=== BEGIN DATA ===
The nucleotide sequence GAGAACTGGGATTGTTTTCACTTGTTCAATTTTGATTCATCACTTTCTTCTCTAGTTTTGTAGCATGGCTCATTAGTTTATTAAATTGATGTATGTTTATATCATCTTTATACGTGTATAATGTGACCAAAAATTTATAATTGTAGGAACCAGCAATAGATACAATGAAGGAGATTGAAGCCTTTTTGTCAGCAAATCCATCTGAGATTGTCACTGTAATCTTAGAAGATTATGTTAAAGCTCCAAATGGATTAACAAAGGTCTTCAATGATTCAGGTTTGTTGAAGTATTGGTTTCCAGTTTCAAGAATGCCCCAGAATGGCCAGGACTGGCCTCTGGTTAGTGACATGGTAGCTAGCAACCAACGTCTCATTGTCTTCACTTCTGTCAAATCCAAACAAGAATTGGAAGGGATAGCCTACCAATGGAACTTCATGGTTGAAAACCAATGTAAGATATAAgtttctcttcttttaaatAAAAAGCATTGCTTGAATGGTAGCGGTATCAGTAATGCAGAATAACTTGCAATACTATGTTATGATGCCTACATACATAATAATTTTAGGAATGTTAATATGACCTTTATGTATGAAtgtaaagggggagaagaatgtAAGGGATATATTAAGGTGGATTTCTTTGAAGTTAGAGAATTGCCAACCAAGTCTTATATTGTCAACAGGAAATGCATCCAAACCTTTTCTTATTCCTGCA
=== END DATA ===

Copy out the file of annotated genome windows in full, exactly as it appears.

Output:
The nucleotide sequence GAGAACTGGGATTGTTTTCACTTGTTCAATTTTGATTCATCACTTTCTTCTCTAGTTTTGTAGCATGGCTCATTAGTTTATTAAATTGATGTATGTTTATATCATCTTTATACGTGTATAATGTGACCAAAAATTTATAATTGTAGGAACCAGCAATAGATACAATGAAGGAGATTGAAGCCTTTTTGTCAGCAAATCCATCTGAGATTGTCACTGTAATCTTAGAAGATTATGTTAAAGCTCCAAATGGATTAACAAAGGTCTTCAATGATTCAGGTTTGTTGAAGTATTGGTTTCCAGTTTCAAGAATGCCCCAGAATGGCCAGGACTGGCCTCTGGTTAGTGACATGGTAGCTAGCAACCAACGTCTCATTGTCTTCACTTCTGTCAAATCCAAACAAGAATTGGAAGGGATAGCCTACCAATGGAACTTCATGGTTGAAAACCAATGTAAGATATAAgtttctcttcttttaaatAAAAAGCATTGCTTGAATGGTAGCGGTATCAGTAATGCAGAATAACTTGCAATACTATGTTATGATGCCTACATACATAATAATTTTAGGAATGTTAATATGACCTTTATGTATGAAtgtaaagggggagaagaatgtAAGGGATATATTAAGGTGGATTTCTTTGAAGTTAGAGAATTGCCAACCAAGTCTTATATTGTCAACAGGAAATGCATCCAAACCTTTTCTTATTCCTGCA